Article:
Five Get into Trouble is one of my favourite books; the complex plot, the danger, the really really bad crooks – plus all the mystery – makes it one super adventure. So I have to say that the rushed twenty-five minute adaptation of it in the 90s is not my favourite. We lose a lot of the mystery and back story, which is why I may prefer the 70s version where it’s split into two parts.
First of all we are treated to a nice friendly scene where the Five are about to set off and Aunt Fanny is fussing around George to make sure that she hasn’t left anything behind. Uncle Quentin is doing something mysterious to Anne’s bike, something that looks a bit like checking the tire pressure. Well fair enough, it needs to be done, but what’s the point? In the book Uncle Quentin only shows a passing interest in the Five and their trip only because he remembered that he had always had a puncture when he was younger.
So off we set with a lot of fussing from Aunt Fanny, and Timmy on the back of George’s bike on a special saddle. This is a completely new invention in the scheme of things; I wonder if Uncle Quentin thought of it. Anyway, off they go and its not long til we’re treated to that nights camp and the morning after. George is steadfastly still asleep with her head poking out of the tent, Anne is cooking and the boys are swimming in a lake, and complaining that the water is cold.
Enter Richard Kent.
Now I hate his character at the best of time, but Grant Bardsley makes for a very very arrogant, annoying, self entitled git of Richard Kent. Now, that is fair play to Bardsley because there isn’t much scope with a character like Richard Kent, but it makes the arrogance seem really real, and yet by the end of the episode he is beginning to shift and crumble into the scared little boy we know him to be. To begin with however, Bardsley makes Kent try to appear larger than life, inviting himself along with the Five without so much as a please, or my name is.
Bardsley works well to bring the arrogance of Richard Kent to the screen and not to mention there is something about him that you just don’t trust. The way he evades questions about his mother and his aunt is suspicious to say the least and quite frankly I don’t trust the little rascal. Julian gives him more than enough chances, more than I would that’s for sure, especially if this particular person had been the reason my brother had been kidnapped. I suppose we shall what happens to Richard in the next episode, and we shall find out if Bardsley manages to pull it off.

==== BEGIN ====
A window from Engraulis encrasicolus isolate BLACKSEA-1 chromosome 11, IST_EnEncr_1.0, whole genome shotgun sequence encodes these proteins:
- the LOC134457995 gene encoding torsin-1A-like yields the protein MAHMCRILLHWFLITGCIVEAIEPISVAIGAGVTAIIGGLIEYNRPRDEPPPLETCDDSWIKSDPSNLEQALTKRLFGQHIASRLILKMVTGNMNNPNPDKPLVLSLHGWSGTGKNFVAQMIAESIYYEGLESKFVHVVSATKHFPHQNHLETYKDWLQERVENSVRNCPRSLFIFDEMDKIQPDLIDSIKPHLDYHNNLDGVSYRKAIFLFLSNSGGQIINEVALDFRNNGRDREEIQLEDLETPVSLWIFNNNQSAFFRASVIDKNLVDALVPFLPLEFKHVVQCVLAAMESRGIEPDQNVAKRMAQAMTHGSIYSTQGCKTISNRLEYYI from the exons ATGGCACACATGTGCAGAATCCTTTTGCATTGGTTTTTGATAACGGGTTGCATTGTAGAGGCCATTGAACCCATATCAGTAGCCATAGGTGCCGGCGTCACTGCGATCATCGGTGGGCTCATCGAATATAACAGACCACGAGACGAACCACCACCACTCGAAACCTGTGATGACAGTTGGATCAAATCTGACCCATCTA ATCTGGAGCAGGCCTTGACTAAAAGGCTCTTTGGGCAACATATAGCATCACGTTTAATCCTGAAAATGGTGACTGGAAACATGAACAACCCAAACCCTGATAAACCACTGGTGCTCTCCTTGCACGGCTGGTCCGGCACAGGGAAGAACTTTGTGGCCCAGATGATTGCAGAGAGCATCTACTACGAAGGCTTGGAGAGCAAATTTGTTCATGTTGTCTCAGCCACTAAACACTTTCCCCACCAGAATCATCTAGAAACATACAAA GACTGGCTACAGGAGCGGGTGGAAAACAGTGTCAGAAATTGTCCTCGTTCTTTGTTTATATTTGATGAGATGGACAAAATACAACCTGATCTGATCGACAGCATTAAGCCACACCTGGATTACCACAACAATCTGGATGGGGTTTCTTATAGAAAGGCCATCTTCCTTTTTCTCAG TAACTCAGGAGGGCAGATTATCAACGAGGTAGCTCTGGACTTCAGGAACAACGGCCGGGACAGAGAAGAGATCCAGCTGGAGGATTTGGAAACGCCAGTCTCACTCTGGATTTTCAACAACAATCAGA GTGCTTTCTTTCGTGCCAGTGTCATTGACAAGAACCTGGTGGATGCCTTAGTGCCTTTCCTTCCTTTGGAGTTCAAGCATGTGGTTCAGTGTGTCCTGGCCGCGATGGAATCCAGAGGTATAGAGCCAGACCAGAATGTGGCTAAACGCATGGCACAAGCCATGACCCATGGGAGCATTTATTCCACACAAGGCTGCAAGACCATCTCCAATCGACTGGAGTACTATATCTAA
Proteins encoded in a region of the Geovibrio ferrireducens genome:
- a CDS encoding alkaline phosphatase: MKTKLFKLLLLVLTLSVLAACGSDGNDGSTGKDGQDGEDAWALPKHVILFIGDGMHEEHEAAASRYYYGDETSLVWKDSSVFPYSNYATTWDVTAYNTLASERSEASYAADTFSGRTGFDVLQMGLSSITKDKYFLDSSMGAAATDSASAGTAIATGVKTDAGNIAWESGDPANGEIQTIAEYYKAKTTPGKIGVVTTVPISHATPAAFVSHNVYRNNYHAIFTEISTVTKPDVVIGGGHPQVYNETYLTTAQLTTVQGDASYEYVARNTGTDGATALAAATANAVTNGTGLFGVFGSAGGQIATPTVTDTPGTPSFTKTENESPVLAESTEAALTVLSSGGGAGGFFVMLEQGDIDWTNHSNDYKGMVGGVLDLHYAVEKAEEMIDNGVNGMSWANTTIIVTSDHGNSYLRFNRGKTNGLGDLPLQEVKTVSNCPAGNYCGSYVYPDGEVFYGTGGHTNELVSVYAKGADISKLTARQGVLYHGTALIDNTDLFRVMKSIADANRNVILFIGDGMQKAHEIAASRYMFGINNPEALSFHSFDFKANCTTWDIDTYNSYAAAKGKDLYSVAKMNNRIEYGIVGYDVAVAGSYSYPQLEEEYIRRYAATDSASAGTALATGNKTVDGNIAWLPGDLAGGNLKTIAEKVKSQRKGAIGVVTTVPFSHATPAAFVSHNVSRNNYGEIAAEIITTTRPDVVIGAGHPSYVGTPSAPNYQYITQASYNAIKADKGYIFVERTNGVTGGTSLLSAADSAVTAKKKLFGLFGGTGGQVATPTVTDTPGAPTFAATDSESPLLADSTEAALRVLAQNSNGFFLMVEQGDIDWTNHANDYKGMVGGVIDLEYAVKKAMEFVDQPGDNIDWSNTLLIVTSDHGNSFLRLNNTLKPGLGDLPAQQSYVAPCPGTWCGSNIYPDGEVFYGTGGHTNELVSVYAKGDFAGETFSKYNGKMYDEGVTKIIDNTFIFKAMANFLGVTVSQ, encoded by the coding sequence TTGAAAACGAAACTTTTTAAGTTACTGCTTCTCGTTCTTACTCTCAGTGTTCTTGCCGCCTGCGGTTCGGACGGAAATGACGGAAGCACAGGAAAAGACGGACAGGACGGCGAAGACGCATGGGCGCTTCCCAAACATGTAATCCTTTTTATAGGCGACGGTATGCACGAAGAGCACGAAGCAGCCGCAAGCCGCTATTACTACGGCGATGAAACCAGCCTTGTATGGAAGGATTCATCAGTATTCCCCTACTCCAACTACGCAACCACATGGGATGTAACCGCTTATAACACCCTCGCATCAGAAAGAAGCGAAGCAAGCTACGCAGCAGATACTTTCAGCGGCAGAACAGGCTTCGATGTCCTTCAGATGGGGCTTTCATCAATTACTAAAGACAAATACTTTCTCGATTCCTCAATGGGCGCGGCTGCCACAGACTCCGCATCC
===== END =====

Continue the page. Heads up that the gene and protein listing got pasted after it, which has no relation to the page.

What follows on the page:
Its nice to see Marcus Harris’ Julian interpretation come into its own here. The fact that Trouble is in the second series just demonstrates how much the cast has grown. Harris is beginning to demand a larger role in screen time, and is beginning to have a mustache. He puts Bardsley’s Kent in place without needing to raise his voice, the presence he is now demanding is quite impressive. You know he’s in charge and this is a Julian who is not to be meddled with. Harris proves this later on in the episode when the Five find their way in Owl’s Dene where Dick is being held prisoner and he starts to talk to George, driving the ghastly Hunchy to get even more angers and threats to beat the children. Harris provides a strong, in control Julian that the rest can get behind and back up. This is completely different to Marco Williamson’s Julian who comes across as more of a caricature and the others undermine and argue with. The difference is phenomenal.
The dynamic between Harris and Gary Russell at this point is much more brotherly and in fact less awkward than the first series where Russell was simply following orders. Like Harris, Russell demands an on screen presence that really brings Dick to life. However this isn’t a Dick like Paul Child’s over compensating characterization, this is a Dick who’s growing up with respect for his brother, and fewer less noticible issues. In fact the boys are more like friends here than brothers, which helps the dynamic. Harris and Russell aren’t relying on each other as much now and are less of a double act but still work in a near perfect balance. As a side note, can I just say that you can really see the shift in the times between the 70s and 90s adaptations, the change in dynamic between the fives and the focus on the story and characterization. For a sociology graduate, its utterly fascinating.
I quite like this episode, and the attention to detail is outstanding and actually the slow start to establish the story is effective and doesn’t feel drawn out. Its a wonderful adapation of the book and I like it not being rushed, drawing the characters out and showing us how they’ve changed and developed. I hope this follows though into the next episode and it isn’t too rushed with the storyline as they’ve got a lot to happen in that episode. Fingers crossed eh?